Blu-Ray Review: Snowmageddon

'Warm and adorable and Christmasy, but unfortunately not very fun or entertaining to watch.'

Devon Ashbyby Devon Ashby

The horribleness and/or brilliance of SyFy’s recent spate of original made-for-TV CGI ejaculations is already legend on the Internet, with titles like Sharktopus, Mansquito, and Dinocroc vs. Supergator sparking fond recollections of the cheesy ‘50s B-movies that aesthetically preceded them. Snowmageddon, currently available on Blu-ray from Anchor Bay, is such a film in both concept and spirit, though unfortunately its lack of story coherence or solid opportunities for deploying cheesy computer effects make it a tragically weak entry in the canon.

A few days before Christmas, a cheery nuclear family living in a small town in Alaska receive a strange gift on their doorstep, with no sender indicated. Inside the velvet-wrapped box, addressed to their introverted and nerdy youngest son, is an elaborate, handcrafted snow globe, containing a perfect replica of their own town. To the young boy’s chagrin, after enjoying some private time with the snow globe, he discovers that it has an effect on the weather outside, in the real world – specifically, it makes really bad blizzards happen, and sometimes it causes earthquakes and weird, inexplicable terrain deformations. Naturally no adults will believe that this is really true, and the kid’s mom and sister are soon stranded with some hunky snowboarders in the mountains while the town collapses beneath the weight of the snow globe’s weird, magical, apparently directionless aggressions.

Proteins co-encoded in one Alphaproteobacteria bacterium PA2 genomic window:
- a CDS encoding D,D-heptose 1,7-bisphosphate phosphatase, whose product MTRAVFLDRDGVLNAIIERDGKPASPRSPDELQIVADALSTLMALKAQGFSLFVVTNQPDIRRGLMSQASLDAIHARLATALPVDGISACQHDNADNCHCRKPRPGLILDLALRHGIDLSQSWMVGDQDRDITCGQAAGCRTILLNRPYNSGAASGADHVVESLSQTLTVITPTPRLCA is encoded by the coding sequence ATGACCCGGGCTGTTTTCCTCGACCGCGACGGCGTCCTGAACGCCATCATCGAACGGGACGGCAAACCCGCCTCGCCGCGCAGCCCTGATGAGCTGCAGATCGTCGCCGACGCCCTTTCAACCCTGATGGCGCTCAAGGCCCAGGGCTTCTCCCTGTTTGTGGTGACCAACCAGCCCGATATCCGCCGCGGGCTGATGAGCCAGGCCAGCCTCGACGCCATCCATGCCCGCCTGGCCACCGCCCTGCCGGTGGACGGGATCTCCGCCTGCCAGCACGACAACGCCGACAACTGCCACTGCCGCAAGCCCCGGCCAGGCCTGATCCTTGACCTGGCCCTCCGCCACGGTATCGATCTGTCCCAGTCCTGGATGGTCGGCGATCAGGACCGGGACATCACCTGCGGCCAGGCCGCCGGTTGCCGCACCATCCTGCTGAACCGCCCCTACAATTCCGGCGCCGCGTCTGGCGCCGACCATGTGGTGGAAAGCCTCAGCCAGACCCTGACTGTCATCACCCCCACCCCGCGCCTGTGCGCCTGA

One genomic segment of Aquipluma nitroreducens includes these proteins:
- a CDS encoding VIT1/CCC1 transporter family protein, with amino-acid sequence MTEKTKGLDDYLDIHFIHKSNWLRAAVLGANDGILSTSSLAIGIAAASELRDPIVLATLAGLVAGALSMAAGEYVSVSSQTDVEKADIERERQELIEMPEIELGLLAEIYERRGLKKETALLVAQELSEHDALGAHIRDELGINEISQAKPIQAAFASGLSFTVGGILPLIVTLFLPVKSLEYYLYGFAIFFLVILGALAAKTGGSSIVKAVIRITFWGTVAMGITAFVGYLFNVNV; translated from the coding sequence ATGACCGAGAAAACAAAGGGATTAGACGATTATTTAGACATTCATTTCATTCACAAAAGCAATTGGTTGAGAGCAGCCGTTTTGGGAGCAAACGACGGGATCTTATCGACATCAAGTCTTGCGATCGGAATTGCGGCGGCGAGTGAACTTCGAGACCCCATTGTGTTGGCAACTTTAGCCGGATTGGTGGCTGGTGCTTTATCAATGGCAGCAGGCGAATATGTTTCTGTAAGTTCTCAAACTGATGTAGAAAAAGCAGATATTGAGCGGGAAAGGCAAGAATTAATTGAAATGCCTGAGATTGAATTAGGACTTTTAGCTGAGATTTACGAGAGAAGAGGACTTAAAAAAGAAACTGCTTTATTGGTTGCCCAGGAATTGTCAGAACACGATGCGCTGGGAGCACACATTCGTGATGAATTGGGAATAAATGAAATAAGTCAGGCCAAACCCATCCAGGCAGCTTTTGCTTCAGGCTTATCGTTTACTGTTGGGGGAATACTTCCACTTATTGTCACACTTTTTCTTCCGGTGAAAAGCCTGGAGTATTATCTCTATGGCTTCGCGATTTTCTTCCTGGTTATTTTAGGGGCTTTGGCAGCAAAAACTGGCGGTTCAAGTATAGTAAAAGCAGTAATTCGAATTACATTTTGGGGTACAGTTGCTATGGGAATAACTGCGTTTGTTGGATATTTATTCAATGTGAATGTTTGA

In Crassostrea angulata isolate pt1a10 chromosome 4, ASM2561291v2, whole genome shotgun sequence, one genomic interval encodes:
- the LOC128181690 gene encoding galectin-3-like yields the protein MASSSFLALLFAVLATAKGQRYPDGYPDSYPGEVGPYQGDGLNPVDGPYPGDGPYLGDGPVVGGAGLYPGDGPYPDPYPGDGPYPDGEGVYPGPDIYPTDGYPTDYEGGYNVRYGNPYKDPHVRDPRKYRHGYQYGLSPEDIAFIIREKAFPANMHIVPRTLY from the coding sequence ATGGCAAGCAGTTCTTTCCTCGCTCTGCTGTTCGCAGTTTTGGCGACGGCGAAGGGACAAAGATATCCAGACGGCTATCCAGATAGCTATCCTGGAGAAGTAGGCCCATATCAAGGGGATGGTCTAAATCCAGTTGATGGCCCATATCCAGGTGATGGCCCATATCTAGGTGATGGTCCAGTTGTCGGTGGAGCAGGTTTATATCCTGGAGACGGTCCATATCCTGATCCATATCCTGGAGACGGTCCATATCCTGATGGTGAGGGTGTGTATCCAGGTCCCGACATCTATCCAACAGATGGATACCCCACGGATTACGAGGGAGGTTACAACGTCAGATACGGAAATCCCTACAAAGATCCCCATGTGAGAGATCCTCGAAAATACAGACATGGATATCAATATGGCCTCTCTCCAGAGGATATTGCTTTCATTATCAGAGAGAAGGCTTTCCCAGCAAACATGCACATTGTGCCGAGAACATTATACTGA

Snowmageddon’s major problem is that what’s actually happening in the film, or why it’s happening, isn’t ever made very clear. Basically when this kid shakes a snow globe, it causes the weather to become really awful, and then sometimes big spears of ice and/or rocks shoot up out of the ground and kill people. But where this magical snow globe came from, what causes its magical powers, or what the intended goal of all this is supposed to be (aside from causing a lot of really major traffic inconveniences) is pretty unclear, and therefore not incredibly exciting or suspense-inducing ever.

While a title like Megapython vs. Gatoroid might understandably include some pretty no-brainer, standalone showcases for goofy CG crap, helicopters getting blown out of the air by snowstorms and muddy mountain roads erupting into craggy death traps is only really interesting if you care about some other story element that contextualizes why this is happening and why it matters. The movie also tries strenuously to be holiday-themed, and while the set designers certainly did a very good job of packing every single conceivable frame of their disaster movie full of Christmas lights, conifers, and people singing “Silent Night” in the background, the result is that the movie feels even less convincingly tense and horrifying than it might have otherwise.

Aside from a looping menu screen with annoying theme music that I accidentally left up on my computer screen while taking a nap the other day, causing me to resent the film even more than I already did, Anchor Bay’s Blu-ray doesn’t really have much stuff on it aside from the actual movie, and a couple of trailers for things like Walking Dead. It’s all very warm and adorable and Christmasy, but unfortunately not very fun or entertaining to watch.